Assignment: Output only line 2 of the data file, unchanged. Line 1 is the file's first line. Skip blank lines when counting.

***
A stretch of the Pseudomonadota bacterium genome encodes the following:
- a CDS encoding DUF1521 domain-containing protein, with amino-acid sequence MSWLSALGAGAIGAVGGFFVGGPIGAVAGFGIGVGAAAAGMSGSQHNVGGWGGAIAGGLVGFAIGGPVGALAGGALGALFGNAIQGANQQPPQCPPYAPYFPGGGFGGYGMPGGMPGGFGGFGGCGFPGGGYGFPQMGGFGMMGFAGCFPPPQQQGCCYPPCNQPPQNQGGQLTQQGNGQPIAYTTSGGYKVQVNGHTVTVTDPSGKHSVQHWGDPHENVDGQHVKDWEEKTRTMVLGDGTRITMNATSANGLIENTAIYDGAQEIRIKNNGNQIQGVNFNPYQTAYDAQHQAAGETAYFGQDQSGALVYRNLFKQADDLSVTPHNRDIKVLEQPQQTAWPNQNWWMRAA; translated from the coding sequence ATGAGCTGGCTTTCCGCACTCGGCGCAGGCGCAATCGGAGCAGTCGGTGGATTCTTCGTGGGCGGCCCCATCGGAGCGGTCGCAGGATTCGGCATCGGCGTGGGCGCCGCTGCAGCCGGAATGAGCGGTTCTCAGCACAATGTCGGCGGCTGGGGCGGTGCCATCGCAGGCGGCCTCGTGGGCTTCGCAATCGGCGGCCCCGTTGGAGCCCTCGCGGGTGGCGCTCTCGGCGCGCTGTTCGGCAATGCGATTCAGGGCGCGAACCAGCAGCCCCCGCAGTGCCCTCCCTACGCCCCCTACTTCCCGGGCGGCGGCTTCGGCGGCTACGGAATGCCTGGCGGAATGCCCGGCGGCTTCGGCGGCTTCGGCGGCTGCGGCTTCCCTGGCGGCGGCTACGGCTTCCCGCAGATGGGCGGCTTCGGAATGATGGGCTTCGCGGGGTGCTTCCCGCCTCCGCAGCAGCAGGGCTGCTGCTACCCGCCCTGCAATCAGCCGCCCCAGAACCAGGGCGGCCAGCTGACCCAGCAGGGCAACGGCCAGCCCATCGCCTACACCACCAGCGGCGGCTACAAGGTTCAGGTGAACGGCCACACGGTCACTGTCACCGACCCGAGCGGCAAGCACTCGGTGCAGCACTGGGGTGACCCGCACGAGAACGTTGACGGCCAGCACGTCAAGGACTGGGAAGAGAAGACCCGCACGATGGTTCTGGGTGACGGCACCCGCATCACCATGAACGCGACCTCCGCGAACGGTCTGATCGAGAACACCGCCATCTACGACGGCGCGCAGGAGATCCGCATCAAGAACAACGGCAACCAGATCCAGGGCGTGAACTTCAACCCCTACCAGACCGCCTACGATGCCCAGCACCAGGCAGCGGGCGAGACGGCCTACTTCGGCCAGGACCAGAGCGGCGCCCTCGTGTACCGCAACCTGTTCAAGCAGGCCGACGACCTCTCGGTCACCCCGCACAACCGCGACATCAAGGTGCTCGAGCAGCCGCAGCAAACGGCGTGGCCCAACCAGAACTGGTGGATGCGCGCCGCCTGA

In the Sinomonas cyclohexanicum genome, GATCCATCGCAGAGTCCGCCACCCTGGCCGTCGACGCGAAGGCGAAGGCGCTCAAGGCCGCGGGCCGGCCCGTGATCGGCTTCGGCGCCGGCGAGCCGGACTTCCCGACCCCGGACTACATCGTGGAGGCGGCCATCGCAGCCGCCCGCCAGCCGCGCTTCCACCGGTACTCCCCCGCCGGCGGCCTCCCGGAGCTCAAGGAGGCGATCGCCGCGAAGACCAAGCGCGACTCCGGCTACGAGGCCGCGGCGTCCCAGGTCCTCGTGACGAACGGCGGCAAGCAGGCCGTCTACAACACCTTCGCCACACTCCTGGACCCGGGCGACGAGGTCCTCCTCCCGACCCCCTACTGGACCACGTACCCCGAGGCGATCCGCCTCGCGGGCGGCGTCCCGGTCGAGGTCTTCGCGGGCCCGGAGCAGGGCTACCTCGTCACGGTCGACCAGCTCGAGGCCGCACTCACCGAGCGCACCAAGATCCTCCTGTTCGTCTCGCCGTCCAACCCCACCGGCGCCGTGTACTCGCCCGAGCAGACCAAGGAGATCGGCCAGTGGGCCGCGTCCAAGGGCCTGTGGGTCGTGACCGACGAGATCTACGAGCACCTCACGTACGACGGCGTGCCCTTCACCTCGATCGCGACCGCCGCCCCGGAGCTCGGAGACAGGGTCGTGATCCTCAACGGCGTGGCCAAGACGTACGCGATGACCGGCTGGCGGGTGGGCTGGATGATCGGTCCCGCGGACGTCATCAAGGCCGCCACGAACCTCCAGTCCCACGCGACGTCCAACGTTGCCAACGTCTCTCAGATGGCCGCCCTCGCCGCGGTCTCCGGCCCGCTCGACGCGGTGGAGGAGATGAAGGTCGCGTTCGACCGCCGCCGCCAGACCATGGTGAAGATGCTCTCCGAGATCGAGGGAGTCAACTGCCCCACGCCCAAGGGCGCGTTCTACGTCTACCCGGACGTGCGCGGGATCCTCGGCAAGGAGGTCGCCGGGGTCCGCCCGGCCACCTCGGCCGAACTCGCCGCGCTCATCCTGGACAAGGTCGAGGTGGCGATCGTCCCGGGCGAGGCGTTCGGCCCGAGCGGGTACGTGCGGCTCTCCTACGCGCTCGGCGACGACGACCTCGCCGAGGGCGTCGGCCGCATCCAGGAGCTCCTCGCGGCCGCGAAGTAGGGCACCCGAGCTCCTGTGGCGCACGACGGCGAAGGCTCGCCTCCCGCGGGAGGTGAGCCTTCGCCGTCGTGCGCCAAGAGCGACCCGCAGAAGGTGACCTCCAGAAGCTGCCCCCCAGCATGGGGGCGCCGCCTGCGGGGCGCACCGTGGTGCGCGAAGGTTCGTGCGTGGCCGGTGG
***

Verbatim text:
- a CDS encoding DUF1521 domain-containing protein, with amino-acid sequence MSWLSALGAGAIGAVGGFFVGGPIGAVAGFGIGVGAAAAGMSGSQHNVGGWGGAIAGGLVGFAIGGPVGALAGGALGALFGNAIQGANQQPPQCPPYAPYFPGGGFGGYGMPGGMPGGFGGFGGCGFPGGGYGFPQMGGFGMMGFAGCFPPPQQQGCCYPPCNQPPQNQGGQLTQQGNGQPIAYTTSGGYKVQVNGHTVTVTDPSGKHSVQHWGDPHENVDGQHVKDWEEKTRTMVLGDGTRITMNATSANGLIENTAIYDGAQEIRIKNNGNQIQGVNFNPYQTAYDAQHQAAGETAYFGQDQSGALVYRNLFKQADDLSVTPHNRDIKVLEQPQQTAWPNQNWWMRAA; translated from the coding sequence ATGAGCTGGCTTTCCGCACTCGGCGCAGGCGCAATCGGAGCAGTCGGTGGATTCTTCGTGGGCGGCCCCATCGGAGCGGTCGCAGGATTCGGCATCGGCGTGGGCGCCGCTGCAGCCGGAATGAGCGGTTCTCAGCACAATGTCGGCGGCTGGGGCGGTGCCATCGCAGGCGGCCTCGTGGGCTTCGCAATCGGCGGCCCCGTTGGAGCCCTCGCGGGTGGCGCTCTCGGCGCGCTGTTCGGCAATGCGATTCAGGGCGCGAACCAGCAGCCCCCGCAGTGCCCTCCCTACGCCCCCTACTTCCCGGGCGGCGGCTTCGGCGGCTACGGAATGCCTGGCGGAATGCCCGGCGGCTTCGGCGGCTTCGGCGGCTGCGGCTTCCCTGGCGGCGGCTACGGCTTCCCGCAGATGGGCGGCTTCGGAATGATGGGCTTCGCGGGGTGCTTCCCGCCTCCGCAGCAGCAGGGCTGCTGCTACCCGCCCTGCAATCAGCCGCCCCAGAACCAGGGCGGCCAGCTGACCCAGCAGGGCAACGGCCAGCCCATCGCCTACACCACCAGCGGCGGCTACAAGGTTCAGGTGAACGGCCACACGGTCACTGTCACCGACCCGAGCGGCAAGCACTCGGTGCAGCACTGGGGTGACCCGCACGAGAACGTTGACGGCCAGCACGTCAAGGACTGGGAAGAGAAGACCCGCACGATGGTTCTGGGTGACGGCACCCGCATCACCATGAACGCGACCTCCGCGAACGGTCTGATCGAGAACACCGCCATCTACGACGGCGCGCAGGAGATCCGCATCAAGAACAACGGCAACCAGATCCAGGGCGTGAACTTCAACCCCTACCAGACCGCCTACGATGCCCAGCACCAGGCAGCGGGCGAGACGGCCTACTTCGGCCAGGACCAGAGCGGCGCCCTCGTGTACCGCAACCTGTTCAAGCAGGCCGACGACCTCTCGGTCACCCCGCACAACCGCGACATCAAGGTGCTCGAGCAGCCGCAGCAAACGGCGTGGCCCAACCAGAACTGGTGGATGCGCGCCGCCTGA